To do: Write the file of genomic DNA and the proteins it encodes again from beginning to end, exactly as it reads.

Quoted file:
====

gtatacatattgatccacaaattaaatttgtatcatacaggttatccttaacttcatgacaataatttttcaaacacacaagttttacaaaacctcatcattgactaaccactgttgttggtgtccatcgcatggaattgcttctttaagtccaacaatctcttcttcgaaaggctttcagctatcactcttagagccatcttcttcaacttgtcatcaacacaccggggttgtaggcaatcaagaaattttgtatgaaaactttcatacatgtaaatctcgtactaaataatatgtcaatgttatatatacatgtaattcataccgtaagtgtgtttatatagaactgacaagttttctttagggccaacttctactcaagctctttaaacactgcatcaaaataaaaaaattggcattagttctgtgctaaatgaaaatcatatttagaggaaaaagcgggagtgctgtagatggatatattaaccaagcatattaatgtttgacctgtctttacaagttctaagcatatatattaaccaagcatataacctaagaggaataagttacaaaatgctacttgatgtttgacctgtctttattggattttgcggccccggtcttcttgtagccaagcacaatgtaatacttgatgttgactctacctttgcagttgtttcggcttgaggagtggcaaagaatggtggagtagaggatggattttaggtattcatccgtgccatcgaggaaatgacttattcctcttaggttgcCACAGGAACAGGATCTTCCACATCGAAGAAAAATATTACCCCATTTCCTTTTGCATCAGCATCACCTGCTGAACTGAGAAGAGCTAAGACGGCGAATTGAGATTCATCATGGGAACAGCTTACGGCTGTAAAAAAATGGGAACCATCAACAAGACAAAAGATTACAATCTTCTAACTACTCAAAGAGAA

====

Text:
gtatacatattgatccacaaattaaatttgtatcatacaggttatccttaacttcatgacaataatttttcaaacacacaagttttacaaaacctcatcattgactaaccactgttgttggtgtccatcgcatggaattgcttctttaagtccaacaatctcttcttcgaaaggctttcagctatcactcttagagccatcttcttcaacttgtcatcaacacaccggggttgtaggcaatcaagaaattttgtatgaaaactttcatacatgtaaatctcgtactaaataatatgtcaatgttatatatacatgtaattcataccgtaagtgtgtttatatagaactgacaagttttctttagggccaacttctactcaagctctttaaacactgcatcaaaataaaaaaattggcattagttctgtgctaaatgaaaatcatatttagaggaaaaagcgggagtgctgtagatggatatattaaccaagcatattaatgtttgacctgtctttacaagttctaagcatatatattaaccaagcatataacctaagaggaataagttacaaaatgctacttgatgtttgacctgtctttattggattttgcggccccggtcttcttgtagccaagcacaatgtaatacttgatgttgactctacctttgcagttgtttcggcttgaggagtggcaaagaatggtggagtagaggatggattttaggtattcatccgtgccatcgaggaaatgacttattcctcttaggttgcCACAGGAACAGGATCTTCCACATCGAAGAAAAATATTACCCCATTTCCTTTTGCATCAGCATCACCTGCTGAACTGAGAAGAGCTAAGACGGCGAATTGAGATTCATCATGGGAACAGCTTACGGCTGTAAAAAAATGGGAACCATCAACAAGACAAAAGATTACAATCTTCTAACTACTCAAAGAGAA